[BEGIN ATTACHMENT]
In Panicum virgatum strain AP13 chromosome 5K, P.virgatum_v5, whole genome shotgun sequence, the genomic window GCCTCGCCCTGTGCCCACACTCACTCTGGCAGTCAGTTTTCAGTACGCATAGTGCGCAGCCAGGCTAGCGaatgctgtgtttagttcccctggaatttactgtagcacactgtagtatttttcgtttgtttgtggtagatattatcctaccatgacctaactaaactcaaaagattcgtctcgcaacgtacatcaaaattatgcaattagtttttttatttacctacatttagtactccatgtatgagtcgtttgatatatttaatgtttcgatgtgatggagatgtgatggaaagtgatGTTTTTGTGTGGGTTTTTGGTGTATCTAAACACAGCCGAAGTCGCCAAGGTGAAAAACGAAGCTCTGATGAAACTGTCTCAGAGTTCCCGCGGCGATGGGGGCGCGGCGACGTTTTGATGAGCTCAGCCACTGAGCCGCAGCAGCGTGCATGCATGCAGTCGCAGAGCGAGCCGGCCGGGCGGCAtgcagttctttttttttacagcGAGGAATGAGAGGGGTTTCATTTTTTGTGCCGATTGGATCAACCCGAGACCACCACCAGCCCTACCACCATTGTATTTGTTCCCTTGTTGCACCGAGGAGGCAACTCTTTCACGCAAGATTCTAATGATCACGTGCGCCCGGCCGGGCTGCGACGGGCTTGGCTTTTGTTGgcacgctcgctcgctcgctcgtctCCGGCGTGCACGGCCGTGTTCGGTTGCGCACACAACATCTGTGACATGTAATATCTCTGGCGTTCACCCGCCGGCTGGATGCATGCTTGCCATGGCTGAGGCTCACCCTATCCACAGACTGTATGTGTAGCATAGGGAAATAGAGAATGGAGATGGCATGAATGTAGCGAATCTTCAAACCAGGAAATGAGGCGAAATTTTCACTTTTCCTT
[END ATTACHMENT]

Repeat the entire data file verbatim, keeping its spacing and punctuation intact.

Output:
In Panicum virgatum strain AP13 chromosome 5K, P.virgatum_v5, whole genome shotgun sequence, the genomic window GCCTCGCCCTGTGCCCACACTCACTCTGGCAGTCAGTTTTCAGTACGCATAGTGCGCAGCCAGGCTAGCGaatgctgtgtttagttcccctggaatttactgtagcacactgtagtatttttcgtttgtttgtggtagatattatcctaccatgacctaactaaactcaaaagattcgtctcgcaacgtacatcaaaattatgcaattagtttttttatttacctacatttagtactccatgtatgagtcgtttgatatatttaatgtttcgatgtgatggagatgtgatggaaagtgatGTTTTTGTGTGGGTTTTTGGTGTATCTAAACACAGCCGAAGTCGCCAAGGTGAAAAACGAAGCTCTGATGAAACTGTCTCAGAGTTCCCGCGGCGATGGGGGCGCGGCGACGTTTTGATGAGCTCAGCCACTGAGCCGCAGCAGCGTGCATGCATGCAGTCGCAGAGCGAGCCGGCCGGGCGGCAtgcagttctttttttttacagcGAGGAATGAGAGGGGTTTCATTTTTTGTGCCGATTGGATCAACCCGAGACCACCACCAGCCCTACCACCATTGTATTTGTTCCCTTGTTGCACCGAGGAGGCAACTCTTTCACGCAAGATTCTAATGATCACGTGCGCCCGGCCGGGCTGCGACGGGCTTGGCTTTTGTTGgcacgctcgctcgctcgctcgtctCCGGCGTGCACGGCCGTGTTCGGTTGCGCACACAACATCTGTGACATGTAATATCTCTGGCGTTCACCCGCCGGCTGGATGCATGCTTGCCATGGCTGAGGCTCACCCTATCCACAGACTGTATGTGTAGCATAGGGAAATAGAGAATGGAGATGGCATGAATGTAGCGAATCTTCAAACCAGGAAATGAGGCGAAATTTTCACTTTTCCTT